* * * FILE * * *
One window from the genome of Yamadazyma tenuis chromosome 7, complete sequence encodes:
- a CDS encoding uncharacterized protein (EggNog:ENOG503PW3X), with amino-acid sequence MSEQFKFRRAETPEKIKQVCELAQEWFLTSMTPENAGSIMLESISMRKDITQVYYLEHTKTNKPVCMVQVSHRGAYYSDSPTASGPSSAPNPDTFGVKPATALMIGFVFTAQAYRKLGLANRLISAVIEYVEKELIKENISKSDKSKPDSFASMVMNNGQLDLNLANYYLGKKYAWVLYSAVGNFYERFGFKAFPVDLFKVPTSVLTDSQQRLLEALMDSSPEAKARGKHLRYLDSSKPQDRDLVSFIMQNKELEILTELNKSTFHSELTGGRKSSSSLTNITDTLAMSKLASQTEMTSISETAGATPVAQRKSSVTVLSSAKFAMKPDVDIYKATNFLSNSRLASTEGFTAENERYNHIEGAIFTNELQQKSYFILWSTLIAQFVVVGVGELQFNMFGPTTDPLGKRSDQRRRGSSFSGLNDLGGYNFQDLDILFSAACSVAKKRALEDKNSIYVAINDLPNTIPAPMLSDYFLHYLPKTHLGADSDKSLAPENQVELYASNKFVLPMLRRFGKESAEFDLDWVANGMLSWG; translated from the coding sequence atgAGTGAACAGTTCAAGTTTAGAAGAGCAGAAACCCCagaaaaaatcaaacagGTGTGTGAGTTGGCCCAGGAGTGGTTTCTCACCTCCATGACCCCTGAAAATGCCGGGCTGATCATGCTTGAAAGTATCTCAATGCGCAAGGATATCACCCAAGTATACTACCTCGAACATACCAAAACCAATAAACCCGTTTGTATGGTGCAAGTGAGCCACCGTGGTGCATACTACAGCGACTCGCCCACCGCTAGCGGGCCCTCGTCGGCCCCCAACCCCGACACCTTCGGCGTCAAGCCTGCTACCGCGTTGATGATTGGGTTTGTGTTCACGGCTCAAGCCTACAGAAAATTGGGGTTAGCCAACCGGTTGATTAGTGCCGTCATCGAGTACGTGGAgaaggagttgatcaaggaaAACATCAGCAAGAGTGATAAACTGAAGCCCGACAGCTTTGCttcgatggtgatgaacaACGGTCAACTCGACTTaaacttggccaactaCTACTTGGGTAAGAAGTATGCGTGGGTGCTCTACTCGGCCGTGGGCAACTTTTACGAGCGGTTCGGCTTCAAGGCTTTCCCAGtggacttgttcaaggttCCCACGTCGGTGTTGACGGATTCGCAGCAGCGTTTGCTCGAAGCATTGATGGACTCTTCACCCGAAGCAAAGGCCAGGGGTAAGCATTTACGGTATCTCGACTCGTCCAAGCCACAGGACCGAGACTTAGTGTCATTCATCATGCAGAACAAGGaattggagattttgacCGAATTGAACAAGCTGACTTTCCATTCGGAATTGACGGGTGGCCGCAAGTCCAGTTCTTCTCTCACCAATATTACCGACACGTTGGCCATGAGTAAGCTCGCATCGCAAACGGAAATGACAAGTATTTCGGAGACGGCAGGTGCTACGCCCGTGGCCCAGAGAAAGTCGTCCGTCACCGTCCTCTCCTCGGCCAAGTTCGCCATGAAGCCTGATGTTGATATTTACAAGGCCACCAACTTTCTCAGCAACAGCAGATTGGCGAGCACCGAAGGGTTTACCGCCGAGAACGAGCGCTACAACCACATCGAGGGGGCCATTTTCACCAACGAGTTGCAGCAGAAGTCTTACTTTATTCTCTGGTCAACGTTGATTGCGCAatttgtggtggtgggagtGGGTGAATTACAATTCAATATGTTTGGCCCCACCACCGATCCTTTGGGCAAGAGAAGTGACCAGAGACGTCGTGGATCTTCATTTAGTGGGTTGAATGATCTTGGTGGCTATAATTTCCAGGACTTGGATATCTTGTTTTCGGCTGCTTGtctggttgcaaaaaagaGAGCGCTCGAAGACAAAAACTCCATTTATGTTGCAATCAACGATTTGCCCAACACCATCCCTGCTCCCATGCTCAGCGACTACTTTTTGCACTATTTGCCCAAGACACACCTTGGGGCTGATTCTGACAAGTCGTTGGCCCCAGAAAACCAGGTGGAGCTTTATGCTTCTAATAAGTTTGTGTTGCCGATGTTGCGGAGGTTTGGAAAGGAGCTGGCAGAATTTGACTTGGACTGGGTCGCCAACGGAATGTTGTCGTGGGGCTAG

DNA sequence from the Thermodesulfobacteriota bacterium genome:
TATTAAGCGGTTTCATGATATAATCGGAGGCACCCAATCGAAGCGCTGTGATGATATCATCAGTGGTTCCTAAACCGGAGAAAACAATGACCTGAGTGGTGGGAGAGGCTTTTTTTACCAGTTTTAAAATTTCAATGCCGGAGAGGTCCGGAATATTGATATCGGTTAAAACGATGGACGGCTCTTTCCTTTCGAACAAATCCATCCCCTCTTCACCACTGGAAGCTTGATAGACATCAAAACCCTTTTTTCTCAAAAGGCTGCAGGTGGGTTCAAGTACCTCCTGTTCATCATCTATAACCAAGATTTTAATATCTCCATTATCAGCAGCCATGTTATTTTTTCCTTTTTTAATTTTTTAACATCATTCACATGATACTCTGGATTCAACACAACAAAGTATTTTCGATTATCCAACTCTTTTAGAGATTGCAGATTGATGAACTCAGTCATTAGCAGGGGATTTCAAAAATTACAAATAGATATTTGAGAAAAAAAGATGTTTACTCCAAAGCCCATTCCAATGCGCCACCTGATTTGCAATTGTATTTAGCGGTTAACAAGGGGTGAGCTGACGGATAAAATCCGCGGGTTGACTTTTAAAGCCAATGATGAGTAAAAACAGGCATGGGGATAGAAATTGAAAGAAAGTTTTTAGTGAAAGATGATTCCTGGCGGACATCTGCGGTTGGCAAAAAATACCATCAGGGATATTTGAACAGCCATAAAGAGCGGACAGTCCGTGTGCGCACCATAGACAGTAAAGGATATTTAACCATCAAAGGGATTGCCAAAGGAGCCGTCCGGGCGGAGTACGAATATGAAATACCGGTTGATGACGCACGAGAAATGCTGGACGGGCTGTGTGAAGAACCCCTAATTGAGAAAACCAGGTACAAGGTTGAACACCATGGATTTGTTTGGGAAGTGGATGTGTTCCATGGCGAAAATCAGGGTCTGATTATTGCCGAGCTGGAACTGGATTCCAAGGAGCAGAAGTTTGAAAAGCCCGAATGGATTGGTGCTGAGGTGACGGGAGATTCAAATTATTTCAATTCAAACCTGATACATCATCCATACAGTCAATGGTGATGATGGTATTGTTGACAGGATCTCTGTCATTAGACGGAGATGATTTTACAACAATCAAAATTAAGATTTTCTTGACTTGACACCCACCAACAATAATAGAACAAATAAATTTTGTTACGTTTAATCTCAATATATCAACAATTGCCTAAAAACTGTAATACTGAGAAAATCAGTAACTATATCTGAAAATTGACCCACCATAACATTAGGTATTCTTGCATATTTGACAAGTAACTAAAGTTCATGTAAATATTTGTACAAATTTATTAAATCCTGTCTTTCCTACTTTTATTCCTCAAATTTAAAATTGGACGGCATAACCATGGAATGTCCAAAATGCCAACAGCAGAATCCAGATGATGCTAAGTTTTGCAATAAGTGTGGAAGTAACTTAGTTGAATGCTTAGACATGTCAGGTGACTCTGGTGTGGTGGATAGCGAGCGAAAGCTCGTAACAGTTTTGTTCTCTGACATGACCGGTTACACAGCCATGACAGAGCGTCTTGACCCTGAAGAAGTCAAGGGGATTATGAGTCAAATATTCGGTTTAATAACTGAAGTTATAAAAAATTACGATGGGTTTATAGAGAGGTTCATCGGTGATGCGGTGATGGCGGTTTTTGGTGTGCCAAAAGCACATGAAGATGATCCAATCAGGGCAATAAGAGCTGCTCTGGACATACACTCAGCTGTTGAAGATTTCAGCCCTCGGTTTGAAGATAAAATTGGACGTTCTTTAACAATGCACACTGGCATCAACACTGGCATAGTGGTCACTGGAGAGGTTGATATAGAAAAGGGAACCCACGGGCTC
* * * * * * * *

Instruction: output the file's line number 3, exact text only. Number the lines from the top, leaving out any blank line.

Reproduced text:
DNA sequence from the Thermodesulfobacteriota bacterium genome: